But it’s also important to note that there are several causes of Low T. These can include kidney or liver disease, type 2 diabetes, an underactive pituitary gland, or certain medications. Another potential cause is Klinefelter syndrome, which is a genetic condition. Whatever the cause may be, hormones are necessary to the proper development of sperm. 

Because TRT is beneficial for many men with hypogonadism, couples trying to conceive should explore other testosterone assistance methods when trying to conceive. The first step, however, is to stop receiving TRT. As stated earlier, sperm levels are likely to restore with time. However, if your levels don’t return, your doctor may suggest alternative options for testosterone restoration. These methods may help your hormones achieve a healthy balance.  

If months pass, and you are still having trouble conceiving IVF treatments may benefit you. An endocrinologist can help you learn more about IVF. Short for in-Vitro Fertilization, IVF is a process in which an embryo is created outside of the body, often in a lab setting. With IVF, your doctor collects a sperm sample and gets one of the woman’s eggs. After this, the doctor creates an embryo and implants it in the woman’s womb. 

While IVF produces positive results in many cases, it does come with risks. Your doctor will be able to inform you of any potential problems you may encounter with IVF. Of course, it is always important to think about what is best for you. If making trips to and from a healthcare facility for IVF is burdensome, it may not be the best option for your situation. 

If you are considering TRT, it’s important to remember that TRT comes with other consequences. According to experts, supplemental testosterone can cause birth defects in a fetus. Testosterone treatments in men can restrict the growth of a fetus in the womb. This can also lead babies to be born underweight and smaller than normal. 

Many men wonder if TRT is going to affect their fertility prior to taking it. Because of this, it may help to freeze your sperm before starting TRT to ensure you have ample sperm for conception. Also, there’s no harm in trying to get pregnant, if you are already receiving TRT. 

While most people go to the doctor for fertility tests, that is not your only option. According to Optimale, you can purchase at-home fertility tests. While these may not always be available at local retail establishments, some online medical companies sell them. Home fertility tests typically cost about $40 and can be done easily and safely at home.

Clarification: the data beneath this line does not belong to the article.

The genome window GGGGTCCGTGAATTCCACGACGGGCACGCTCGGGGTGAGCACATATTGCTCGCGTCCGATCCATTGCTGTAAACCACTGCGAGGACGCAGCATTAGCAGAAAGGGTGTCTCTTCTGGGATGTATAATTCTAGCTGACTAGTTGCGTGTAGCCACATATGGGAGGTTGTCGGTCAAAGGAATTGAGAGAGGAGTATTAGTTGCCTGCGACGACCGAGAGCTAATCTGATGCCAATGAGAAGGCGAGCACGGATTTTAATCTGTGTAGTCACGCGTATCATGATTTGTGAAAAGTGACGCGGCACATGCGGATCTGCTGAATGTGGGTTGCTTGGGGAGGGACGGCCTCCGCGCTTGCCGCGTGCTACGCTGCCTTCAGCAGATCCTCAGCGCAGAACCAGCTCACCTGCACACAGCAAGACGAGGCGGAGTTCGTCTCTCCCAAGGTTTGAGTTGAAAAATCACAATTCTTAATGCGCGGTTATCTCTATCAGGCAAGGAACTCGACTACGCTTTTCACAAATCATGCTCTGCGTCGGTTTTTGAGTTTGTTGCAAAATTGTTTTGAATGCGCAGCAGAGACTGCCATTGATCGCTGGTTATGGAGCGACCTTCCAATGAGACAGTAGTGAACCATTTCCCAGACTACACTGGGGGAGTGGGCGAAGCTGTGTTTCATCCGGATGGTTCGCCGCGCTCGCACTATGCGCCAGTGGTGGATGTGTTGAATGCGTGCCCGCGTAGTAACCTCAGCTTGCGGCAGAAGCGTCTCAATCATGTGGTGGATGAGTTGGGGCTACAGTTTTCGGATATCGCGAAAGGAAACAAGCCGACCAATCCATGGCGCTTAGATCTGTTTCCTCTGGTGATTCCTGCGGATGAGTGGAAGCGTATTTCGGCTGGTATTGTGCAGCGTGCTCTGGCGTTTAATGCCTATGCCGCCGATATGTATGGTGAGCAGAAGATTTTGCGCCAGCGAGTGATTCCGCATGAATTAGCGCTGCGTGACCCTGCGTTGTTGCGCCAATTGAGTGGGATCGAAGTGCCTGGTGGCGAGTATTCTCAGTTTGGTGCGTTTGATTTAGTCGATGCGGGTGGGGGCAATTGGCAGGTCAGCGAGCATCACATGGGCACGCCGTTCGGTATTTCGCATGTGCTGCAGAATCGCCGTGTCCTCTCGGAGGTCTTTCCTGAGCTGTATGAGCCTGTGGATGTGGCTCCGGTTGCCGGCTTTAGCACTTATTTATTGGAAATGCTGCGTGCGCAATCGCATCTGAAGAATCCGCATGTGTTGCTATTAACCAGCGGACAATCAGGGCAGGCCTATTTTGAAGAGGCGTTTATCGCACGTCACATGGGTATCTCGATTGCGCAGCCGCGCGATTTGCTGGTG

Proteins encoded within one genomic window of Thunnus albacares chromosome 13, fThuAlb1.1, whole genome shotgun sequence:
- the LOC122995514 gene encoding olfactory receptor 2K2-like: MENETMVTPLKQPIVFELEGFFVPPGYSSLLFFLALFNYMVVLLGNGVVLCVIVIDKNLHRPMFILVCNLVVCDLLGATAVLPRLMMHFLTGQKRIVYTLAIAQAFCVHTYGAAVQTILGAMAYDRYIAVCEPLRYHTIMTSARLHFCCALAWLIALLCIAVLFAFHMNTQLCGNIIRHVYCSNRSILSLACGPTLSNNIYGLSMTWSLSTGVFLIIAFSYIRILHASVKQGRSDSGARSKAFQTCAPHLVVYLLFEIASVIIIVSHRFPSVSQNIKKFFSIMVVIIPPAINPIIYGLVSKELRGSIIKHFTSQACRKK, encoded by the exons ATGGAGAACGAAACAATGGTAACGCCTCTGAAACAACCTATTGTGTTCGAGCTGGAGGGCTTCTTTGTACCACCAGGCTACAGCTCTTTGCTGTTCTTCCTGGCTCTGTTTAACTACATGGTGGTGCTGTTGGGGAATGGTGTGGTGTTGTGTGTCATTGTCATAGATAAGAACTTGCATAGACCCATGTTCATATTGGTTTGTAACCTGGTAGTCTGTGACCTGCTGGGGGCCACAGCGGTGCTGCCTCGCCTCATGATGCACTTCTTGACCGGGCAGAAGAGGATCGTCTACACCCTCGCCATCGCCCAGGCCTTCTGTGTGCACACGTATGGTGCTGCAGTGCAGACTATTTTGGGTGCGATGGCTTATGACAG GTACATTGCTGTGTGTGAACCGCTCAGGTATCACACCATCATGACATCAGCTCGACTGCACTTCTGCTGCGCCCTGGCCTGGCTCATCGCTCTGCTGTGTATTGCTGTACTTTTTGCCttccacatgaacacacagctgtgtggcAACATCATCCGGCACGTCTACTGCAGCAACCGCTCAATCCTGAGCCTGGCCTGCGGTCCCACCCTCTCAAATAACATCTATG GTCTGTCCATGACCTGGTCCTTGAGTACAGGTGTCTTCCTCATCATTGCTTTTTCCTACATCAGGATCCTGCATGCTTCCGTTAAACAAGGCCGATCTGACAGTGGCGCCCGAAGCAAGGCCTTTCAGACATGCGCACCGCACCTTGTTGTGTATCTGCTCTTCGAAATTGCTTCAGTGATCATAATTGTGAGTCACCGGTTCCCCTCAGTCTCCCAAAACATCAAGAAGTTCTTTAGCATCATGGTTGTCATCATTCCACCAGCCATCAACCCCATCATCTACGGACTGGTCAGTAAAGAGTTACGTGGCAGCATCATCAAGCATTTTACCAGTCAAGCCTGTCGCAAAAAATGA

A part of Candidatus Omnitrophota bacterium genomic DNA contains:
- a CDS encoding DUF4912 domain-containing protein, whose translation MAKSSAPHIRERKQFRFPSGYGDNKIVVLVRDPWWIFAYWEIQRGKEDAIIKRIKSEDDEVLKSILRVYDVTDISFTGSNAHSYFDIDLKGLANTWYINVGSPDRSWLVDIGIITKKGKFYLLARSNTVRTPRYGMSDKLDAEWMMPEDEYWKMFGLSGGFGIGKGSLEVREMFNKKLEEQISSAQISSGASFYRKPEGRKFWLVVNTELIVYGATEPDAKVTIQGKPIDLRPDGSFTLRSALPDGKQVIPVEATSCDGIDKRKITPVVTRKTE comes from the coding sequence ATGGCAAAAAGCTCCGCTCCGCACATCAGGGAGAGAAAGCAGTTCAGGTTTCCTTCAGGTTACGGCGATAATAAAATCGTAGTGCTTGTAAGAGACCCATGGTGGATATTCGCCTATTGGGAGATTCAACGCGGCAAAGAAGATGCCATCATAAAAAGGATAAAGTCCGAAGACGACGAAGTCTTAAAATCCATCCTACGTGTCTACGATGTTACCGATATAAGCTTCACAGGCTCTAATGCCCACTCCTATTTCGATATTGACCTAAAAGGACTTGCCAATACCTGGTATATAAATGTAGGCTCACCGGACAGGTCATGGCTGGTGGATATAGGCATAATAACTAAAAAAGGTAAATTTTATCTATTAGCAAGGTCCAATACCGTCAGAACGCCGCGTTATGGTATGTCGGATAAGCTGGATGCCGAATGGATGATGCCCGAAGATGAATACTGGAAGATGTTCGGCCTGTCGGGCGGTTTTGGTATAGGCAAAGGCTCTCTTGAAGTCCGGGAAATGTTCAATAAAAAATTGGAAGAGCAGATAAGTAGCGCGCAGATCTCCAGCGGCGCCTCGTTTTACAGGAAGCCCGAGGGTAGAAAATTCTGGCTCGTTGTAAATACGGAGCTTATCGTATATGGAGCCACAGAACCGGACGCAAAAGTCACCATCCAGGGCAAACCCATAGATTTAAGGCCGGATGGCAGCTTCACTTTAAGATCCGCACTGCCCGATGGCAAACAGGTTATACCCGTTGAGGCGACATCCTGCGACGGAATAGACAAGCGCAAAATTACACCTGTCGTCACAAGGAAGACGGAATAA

You can also visit a fertility specialist. Many clinics provide semen testing. It may be worthwhile to get fertility and semen testing if you are concerned about your fertility. Though fertility testing is relatively inexpensive in the UK, the cost of testing in the United States remains quite high. 

There are other methods to reduce your risk of infertility while receiving TRT. You can stop receiving TRT altogether, if you are truly concerned. However, you can also try using enclomiphene, as opposed to TRT. According to publications, enclomiphene is an oral medicine that comes without significant side effects. Plus, enclomiphene citrate may promote your body's natural testosterone restoration, preserve testicular volume, and promote sperm restoration.

Additionally, enclomiphene citrate boosts testosterone and treats Low T symptoms. Enclomiphene may help with erectile dysfunction (ED) and loss of libido, and is taken orally.

 

 

Sources

https://www.reproductivefacts.org/news-and-publications/patient-fact-sheets-and-booklets/documents/fact-sheets-and-info-booklets/testosterone-use-and-male-infertility/

https://www.healthline.com/health/benefits-testosterone#benefits

https://medlineplus.gov/ency/imagepages/19471.htm

https://www.bodylogicmd.com/blog/does-testosterone-therapy-make-you-sterile-the-truth-about-preventable-male-infertility/

https://www.ncbi.nlm.nih.gov/pmc/articles/PMC6305868/

https://honehealth.com/edge/health/trt-and-fertility/

https://ro.co/health-guide/testosterone-injections-and-fertility/

https://www.pennmedicine.org/updates/blogs/fertility-blog/2015/july/the-truth-about-testosterone-and-male-fertility

https://www.plannedparenthood.org/learn/pregnancy/fertility-treatments/what-ivf

https://renuerx.com/general-health/low-testosterone-fertility-will-trt-help-a-couple-to-conceive/https://www.ncbi.nlm.nih.gov/pmc/articles/PMC3162507/

https://pubmed.ncbi.nlm.nih.gov/23260550/

https://www.optimale.co.uk/trt-uk/trt-and-fertility/

https://alphahormones.com/how-to-decrease-infertility-risk-while-on-testosterone-replacement-therapy-trt


This article is for informational purposes only and does not constitute medical advice. The information contained herein is not a substitute for and should never be relied upon for professional medical advice. Always talk to your physician about the risks and benefits of any treatment. Nu Image Medical may not offer the medications or services mentioned in this article.